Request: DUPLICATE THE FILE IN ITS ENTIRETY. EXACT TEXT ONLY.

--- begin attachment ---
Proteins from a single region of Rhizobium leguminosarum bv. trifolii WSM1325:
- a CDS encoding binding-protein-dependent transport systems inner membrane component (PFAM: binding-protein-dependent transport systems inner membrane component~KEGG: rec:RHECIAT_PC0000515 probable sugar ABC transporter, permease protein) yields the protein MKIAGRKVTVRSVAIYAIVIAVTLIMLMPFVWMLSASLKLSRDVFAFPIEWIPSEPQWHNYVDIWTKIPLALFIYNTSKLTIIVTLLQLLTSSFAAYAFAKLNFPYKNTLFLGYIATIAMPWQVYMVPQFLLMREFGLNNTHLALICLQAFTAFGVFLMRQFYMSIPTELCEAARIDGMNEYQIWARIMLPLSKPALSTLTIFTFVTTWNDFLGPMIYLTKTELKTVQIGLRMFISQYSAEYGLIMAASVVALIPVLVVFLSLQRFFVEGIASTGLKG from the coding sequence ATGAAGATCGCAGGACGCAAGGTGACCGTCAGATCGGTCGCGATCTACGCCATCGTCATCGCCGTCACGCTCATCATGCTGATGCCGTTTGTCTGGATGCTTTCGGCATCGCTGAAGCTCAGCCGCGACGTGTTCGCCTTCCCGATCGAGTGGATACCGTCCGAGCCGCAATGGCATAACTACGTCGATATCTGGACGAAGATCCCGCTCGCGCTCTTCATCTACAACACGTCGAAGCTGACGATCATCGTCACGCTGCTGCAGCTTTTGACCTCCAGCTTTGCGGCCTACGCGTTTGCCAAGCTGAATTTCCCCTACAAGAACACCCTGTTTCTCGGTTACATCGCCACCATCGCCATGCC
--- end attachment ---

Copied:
Proteins from a single region of Rhizobium leguminosarum bv. trifolii WSM1325:
- a CDS encoding binding-protein-dependent transport systems inner membrane component (PFAM: binding-protein-dependent transport systems inner membrane component~KEGG: rec:RHECIAT_PC0000515 probable sugar ABC transporter, permease protein) yields the protein MKIAGRKVTVRSVAIYAIVIAVTLIMLMPFVWMLSASLKLSRDVFAFPIEWIPSEPQWHNYVDIWTKIPLALFIYNTSKLTIIVTLLQLLTSSFAAYAFAKLNFPYKNTLFLGYIATIAMPWQVYMVPQFLLMREFGLNNTHLALICLQAFTAFGVFLMRQFYMSIPTELCEAARIDGMNEYQIWARIMLPLSKPALSTLTIFTFVTTWNDFLGPMIYLTKTELKTVQIGLRMFISQYSAEYGLIMAASVVALIPVLVVFLSLQRFFVEGIASTGLKG from the coding sequence ATGAAGATCGCAGGACGCAAGGTGACCGTCAGATCGGTCGCGATCTACGCCATCGTCATCGCCGTCACGCTCATCATGCTGATGCCGTTTGTCTGGATGCTTTCGGCATCGCTGAAGCTCAGCCGCGACGTGTTCGCCTTCCCGATCGAGTGGATACCGTCCGAGCCGCAATGGCATAACTACGTCGATATCTGGACGAAGATCCCGCTCGCGCTCTTCATCTACAACACGTCGAAGCTGACGATCATCGTCACGCTGCTGCAGCTTTTGACCTCCAGCTTTGCGGCCTACGCGTTTGCCAAGCTGAATTTCCCCTACAAGAACACCCTGTTTCTCGGTTACATCGCCACCATCGCCATGCC